Budget required: $100 onwards

Related: Cheapest way to soundproof a basement ceiling

Acoustic caulk

This caulk will hold items in place, but it also has the added benefit of blocking noise itself, like the paint blocks noise.

Heavier Strategies

If you’re working on your walls from scratch during construction – or if you want to tear into them to add insulation or soundproofing, you can consider these strategies. The budget required here varies greatly, but you can expect to start off with at least $300 to $500. 

Mass loaded vinyl

This is an Amazon’s Choice with 130 ratings. 

You can adhere this directly to the outside of the wall if you don’t want to take it down, and then wallpaper over it. 

If you cut into the wall, you can attach it to the inner wall on the other side using adhesive and then the inner wall of drywall you’re about to put up. 

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This wool can be hung inside the wall. 

Not only will it act as thermal insulation but it will also cut down on noise transfer through the walls.

These are extremely effective and used by many professionals to reduce noise transfer. 

Related: How to make a fish tank quieter


You can also add a second drywall layer. This involves carefully gluing the outer drywall later to the currently standing one. 

Take note this is a pretty big project, so do take some time to plan for it. Check out the video below for an understanding of how it works.

Frequently Asked Questions (FAQ)

What other ways can I soundproof cheaply?

Your best bet in this case would be to choose one or two of the above strategies. 

But if you want to be even less expensive, think about what you can do with the room without any special materials:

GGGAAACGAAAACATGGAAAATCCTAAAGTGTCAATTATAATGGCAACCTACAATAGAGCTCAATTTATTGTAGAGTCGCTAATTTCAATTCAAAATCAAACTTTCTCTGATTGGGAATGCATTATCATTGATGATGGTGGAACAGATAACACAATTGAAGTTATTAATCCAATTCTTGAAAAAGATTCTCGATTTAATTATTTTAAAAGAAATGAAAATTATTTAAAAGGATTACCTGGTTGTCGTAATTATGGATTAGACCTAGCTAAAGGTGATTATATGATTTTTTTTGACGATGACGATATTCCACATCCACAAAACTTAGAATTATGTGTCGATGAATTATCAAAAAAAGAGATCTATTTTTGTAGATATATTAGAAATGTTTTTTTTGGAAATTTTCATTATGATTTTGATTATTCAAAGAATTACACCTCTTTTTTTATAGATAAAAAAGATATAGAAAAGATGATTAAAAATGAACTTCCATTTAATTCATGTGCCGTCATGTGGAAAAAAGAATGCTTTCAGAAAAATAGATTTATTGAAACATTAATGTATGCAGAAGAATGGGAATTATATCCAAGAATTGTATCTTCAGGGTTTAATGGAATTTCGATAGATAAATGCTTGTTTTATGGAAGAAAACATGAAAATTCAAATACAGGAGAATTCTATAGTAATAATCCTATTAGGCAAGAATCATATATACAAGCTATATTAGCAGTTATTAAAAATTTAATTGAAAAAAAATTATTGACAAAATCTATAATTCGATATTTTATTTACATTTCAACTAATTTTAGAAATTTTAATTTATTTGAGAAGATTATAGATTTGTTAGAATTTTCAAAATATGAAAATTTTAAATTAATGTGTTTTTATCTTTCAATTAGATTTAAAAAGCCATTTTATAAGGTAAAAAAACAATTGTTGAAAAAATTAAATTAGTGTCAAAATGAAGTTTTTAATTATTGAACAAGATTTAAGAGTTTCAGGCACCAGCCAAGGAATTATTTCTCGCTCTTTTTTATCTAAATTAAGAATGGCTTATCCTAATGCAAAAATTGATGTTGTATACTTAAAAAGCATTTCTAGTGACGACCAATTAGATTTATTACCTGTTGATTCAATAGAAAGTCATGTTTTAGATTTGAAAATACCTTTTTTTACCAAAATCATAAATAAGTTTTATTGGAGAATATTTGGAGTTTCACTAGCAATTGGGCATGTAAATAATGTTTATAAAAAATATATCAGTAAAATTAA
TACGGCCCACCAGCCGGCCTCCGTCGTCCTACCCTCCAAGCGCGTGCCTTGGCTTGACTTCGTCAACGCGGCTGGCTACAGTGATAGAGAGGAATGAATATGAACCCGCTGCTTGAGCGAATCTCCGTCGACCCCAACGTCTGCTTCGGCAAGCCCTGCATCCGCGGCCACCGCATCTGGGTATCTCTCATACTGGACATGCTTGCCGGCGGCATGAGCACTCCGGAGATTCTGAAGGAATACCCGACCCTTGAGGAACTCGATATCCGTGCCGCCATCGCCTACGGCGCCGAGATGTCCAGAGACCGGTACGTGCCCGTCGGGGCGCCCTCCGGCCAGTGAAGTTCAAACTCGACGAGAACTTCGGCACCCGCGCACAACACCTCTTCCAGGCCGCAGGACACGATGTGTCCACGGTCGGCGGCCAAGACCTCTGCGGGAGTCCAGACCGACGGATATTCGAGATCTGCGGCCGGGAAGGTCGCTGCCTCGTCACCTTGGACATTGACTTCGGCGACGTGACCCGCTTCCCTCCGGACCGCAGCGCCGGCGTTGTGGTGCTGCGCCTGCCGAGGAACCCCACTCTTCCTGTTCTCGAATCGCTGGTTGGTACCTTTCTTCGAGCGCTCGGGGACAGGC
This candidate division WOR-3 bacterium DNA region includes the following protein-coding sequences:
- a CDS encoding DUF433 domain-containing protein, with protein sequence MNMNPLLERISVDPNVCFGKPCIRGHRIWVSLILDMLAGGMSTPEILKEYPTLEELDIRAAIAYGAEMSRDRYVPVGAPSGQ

• Furniture: What can you add that has a lot of pillows? Love seat? Couch? 
  • Carpeting: Even if you don’t want to add full rug, a thick heavy throw rug will cut down on noise and echoes.
  • Wall hangings: Paintings or art will help absorb any sound in the room. 
  • Bookshelves or anything else: An empty room is a noisy room because it echoes. Fill the space!

Can you completely soundproof a room?

Technically yes, but for the purposes of this article, no. 

It requires special methods and materials and only recording studios and other similar types of designs approach “completely soundproof.” 

And it definitely will not be cheap as you will need professionals to do the job. 

Why would you need a complete soundproof room? Check out what happens to this guy after locking himself up in a complete soundproof room for 48 minutes.

Does soundproofing really make a difference?

Yes, you can cut noise up to 50% depending on the situation you are dealing with and the materials you install. 

Any of the strategies discussed above can make a difference, especially so when they are combined.

How much does it cost to soundproof a room: Conclusion

You have many options when soundproofing a room. 

You can choose very inexpensive strategies, such as furniture and rugs, or you can get as intense as cutting through your walls to add materials inside. 

Hop over to Amazon to take a look at the options listed above.

How much did you soundproof your room for? 

I sure hope that these methods helped you to figure out how much it cost to soundproof a room and save you a bunch of cold hard cash!

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Bryant Littlewood is the Chief Editor behind SoundproofingHacks. He shares all the lessons he has learned in turning his home and office into quiet sanctuaries across the blog posts here. Bryant is also a part-time audiophile, and some of the posts here will reflect that passion of his too. Connect with him on LinkedIn or read more on the about page.